Drilling Ash, much smoke, sage advice anyone?

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Yep.. that was going to be my recommendation.. For production work, carbide is the way to go..
mac
Please remove splinters before emailing
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Sure, here's a couple:
www.ibiblio.org/twa/info/drillSpeedChart.pdf (pdf warning)
http://www.woodcraft.com/Articles/Articles.aspx?articleid80 (chart in right sidebar about 1/2 way down the page)
--
Often wrong, never in doubt.

Larry Wasserman - Baltimore Maryland - lwasserm(a)sdf. lonestar. org
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On 9/4/2010 11:18 PM, Larry W wrote:

And it says 500 RPM for hardwood.

That article also discusses carbide and high speed steel bits and is not at all clear whether that chart is safe speeds for carbon steel bits or best cutting speeds for carbide or what.

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Perhaps on hard and resin wood (maple is sugar) use the peck mode And let the cutting flange cool. Martin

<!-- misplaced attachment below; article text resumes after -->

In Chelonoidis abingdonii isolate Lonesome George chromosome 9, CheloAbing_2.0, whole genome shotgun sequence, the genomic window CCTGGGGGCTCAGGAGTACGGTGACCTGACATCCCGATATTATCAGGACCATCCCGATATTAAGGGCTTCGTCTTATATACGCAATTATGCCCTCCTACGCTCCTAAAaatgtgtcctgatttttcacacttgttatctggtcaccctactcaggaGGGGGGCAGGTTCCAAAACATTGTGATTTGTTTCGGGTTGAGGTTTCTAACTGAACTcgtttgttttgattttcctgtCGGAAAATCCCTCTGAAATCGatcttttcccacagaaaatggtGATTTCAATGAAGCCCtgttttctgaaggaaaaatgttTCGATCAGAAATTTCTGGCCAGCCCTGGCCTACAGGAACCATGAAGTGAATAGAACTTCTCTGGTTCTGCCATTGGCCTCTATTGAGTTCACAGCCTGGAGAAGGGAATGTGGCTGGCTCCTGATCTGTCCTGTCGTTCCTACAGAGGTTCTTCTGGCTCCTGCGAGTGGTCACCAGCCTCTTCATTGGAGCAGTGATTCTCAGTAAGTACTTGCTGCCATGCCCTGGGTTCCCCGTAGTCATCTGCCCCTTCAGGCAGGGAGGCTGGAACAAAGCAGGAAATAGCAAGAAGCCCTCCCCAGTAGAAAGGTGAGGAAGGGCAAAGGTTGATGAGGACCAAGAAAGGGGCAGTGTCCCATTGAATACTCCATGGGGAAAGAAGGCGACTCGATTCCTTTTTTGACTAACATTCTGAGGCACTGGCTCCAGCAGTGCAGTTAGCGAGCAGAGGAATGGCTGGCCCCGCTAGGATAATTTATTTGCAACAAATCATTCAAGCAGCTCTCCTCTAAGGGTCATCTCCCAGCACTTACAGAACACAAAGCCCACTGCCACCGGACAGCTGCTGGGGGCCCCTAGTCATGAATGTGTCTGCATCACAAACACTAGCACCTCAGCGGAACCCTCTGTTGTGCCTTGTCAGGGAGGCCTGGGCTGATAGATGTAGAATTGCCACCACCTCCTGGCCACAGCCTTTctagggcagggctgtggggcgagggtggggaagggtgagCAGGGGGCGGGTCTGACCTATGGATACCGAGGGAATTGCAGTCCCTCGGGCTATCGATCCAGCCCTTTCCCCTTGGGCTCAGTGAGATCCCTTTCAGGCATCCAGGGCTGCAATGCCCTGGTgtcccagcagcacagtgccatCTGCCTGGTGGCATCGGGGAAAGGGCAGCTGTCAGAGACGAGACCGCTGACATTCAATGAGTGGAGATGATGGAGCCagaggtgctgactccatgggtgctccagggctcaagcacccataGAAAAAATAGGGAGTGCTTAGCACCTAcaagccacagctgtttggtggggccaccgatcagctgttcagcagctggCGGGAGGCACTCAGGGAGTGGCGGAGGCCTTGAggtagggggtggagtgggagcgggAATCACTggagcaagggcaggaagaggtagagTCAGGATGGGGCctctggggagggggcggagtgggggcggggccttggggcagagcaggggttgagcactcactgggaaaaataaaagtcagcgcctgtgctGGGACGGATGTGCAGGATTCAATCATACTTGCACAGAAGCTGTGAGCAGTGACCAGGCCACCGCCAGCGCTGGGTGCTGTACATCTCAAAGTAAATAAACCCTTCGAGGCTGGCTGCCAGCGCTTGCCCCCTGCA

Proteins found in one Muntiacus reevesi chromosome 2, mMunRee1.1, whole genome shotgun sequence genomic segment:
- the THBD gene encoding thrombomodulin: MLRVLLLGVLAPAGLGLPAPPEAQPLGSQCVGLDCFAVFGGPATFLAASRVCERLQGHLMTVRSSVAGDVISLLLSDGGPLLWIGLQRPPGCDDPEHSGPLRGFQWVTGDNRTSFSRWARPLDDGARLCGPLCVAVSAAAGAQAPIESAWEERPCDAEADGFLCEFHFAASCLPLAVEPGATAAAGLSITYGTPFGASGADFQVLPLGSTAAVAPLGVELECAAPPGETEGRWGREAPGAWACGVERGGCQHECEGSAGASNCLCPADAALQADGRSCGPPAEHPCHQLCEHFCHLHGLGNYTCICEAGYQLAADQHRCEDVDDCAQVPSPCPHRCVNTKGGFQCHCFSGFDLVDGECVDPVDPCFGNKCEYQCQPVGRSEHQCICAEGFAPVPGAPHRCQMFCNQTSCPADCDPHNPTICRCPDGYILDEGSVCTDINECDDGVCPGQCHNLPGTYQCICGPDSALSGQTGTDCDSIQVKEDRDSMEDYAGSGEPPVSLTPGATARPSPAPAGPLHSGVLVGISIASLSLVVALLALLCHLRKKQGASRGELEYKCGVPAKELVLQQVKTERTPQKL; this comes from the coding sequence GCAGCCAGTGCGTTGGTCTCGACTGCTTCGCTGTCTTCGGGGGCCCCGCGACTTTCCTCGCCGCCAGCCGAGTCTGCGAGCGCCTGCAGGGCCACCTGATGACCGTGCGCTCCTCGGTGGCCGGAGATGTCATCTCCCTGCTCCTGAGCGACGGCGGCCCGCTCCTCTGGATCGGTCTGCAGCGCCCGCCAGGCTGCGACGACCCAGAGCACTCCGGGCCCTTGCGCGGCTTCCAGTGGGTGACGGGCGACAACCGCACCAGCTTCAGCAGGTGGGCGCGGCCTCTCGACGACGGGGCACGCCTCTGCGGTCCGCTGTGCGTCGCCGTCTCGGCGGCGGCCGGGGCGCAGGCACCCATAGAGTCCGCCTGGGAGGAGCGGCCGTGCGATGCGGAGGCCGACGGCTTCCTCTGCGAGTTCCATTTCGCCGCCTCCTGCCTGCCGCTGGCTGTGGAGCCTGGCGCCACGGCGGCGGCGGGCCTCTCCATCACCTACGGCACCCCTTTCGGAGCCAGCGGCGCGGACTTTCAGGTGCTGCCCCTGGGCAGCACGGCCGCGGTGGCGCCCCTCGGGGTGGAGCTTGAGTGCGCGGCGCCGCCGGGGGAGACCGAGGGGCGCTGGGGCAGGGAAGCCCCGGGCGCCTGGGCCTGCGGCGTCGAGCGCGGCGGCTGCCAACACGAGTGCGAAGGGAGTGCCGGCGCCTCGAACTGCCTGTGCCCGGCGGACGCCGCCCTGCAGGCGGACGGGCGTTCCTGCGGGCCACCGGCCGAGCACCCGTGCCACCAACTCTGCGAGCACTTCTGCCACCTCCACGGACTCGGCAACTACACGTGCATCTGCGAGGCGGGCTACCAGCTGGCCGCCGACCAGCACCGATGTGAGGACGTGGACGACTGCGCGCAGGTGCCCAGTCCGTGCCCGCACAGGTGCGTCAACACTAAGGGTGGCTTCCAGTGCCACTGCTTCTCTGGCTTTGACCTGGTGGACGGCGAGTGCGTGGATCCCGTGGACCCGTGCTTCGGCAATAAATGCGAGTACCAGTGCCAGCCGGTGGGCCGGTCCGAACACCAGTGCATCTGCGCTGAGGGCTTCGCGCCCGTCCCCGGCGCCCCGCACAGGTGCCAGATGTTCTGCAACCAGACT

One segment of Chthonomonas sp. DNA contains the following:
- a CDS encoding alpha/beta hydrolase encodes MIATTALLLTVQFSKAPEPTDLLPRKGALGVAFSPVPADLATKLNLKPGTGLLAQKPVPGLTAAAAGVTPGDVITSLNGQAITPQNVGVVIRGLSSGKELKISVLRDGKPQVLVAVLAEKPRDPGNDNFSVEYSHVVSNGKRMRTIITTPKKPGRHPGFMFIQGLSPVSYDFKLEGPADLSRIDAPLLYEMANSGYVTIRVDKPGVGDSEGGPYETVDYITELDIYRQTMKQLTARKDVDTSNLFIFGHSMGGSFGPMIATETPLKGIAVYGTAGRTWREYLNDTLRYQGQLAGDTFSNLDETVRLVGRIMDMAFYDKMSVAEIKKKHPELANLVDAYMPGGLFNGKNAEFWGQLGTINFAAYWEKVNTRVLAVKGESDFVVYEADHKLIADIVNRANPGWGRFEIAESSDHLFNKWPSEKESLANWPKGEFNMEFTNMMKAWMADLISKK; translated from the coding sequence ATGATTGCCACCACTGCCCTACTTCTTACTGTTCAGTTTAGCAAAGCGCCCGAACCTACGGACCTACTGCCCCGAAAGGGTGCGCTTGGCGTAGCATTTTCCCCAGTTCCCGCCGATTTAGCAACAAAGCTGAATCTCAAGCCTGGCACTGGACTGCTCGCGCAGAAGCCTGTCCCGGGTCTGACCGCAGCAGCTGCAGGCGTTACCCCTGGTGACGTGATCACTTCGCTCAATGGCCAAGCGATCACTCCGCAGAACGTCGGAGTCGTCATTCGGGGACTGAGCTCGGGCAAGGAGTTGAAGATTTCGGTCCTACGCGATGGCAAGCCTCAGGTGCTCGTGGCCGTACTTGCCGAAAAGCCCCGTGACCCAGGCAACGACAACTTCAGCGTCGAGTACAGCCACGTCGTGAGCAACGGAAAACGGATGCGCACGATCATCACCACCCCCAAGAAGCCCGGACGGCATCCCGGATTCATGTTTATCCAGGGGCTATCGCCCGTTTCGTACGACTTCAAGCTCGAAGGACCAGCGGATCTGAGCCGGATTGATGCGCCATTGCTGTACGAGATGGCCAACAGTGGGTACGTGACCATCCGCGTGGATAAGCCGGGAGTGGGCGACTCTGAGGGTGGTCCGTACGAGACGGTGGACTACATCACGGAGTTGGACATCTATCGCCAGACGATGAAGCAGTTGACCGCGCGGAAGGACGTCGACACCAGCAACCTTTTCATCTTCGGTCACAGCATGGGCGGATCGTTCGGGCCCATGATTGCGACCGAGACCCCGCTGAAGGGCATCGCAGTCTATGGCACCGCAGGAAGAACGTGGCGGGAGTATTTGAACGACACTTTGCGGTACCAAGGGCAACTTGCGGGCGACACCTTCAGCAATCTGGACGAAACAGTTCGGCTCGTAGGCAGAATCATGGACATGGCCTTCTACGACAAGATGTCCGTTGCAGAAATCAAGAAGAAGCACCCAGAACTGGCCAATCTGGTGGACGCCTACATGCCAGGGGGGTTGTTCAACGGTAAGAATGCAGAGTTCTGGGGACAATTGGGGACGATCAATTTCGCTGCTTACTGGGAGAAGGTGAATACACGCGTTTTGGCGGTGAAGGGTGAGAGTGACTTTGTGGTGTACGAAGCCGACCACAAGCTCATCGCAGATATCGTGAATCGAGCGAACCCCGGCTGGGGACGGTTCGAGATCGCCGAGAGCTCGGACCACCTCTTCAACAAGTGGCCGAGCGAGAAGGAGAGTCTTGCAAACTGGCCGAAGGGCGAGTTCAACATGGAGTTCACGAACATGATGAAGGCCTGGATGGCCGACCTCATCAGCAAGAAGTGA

Martin H. Eastburn @ home at Lions' Lair with our computer lionslair at consolidated dot net "Our Republic and the Press will Rise or Fall Together": Joseph Pulitzer TSRA: Endowed; NRA LOH & Patron Member, Golden Eagle, Patriot's Medal. NRA Second Amendment Task Force Originator & Charter Founder IHMSA and NRA Metallic Silhouette maker & member. http://lufkinced.com /
On 9/4/2010 8:01 AM, Larry W wrote:

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wrote:

Nope. I have a boat-load of Ash (probably 300bf left of 600) and have never had that problem with drill bits. Sometimes I'll see a burn mark from a saw blade but never smoking drills. It is hard stuff, though.
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Wow, I just realized how deep you are drilling. Drilling that deep in hard stuff would be bound to heat the bit.
Try a closely directed stream of compressed air on the bit. Cool that sucker with air, and slow down the drilling process if the burning is objectionable.
--
Jim in NC



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"J. Clarke" wrote:

Trying to clear chips from a forstner bit in a 3" hole can be a problem.
Think I'd use a brad point drill for this operation.
Lew
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On Fri, 03 Sep 2010 22:55:27 -0400, "J. Clarke"

Sorry - couldn't resist.
Seriously - I'd try a carbide bit
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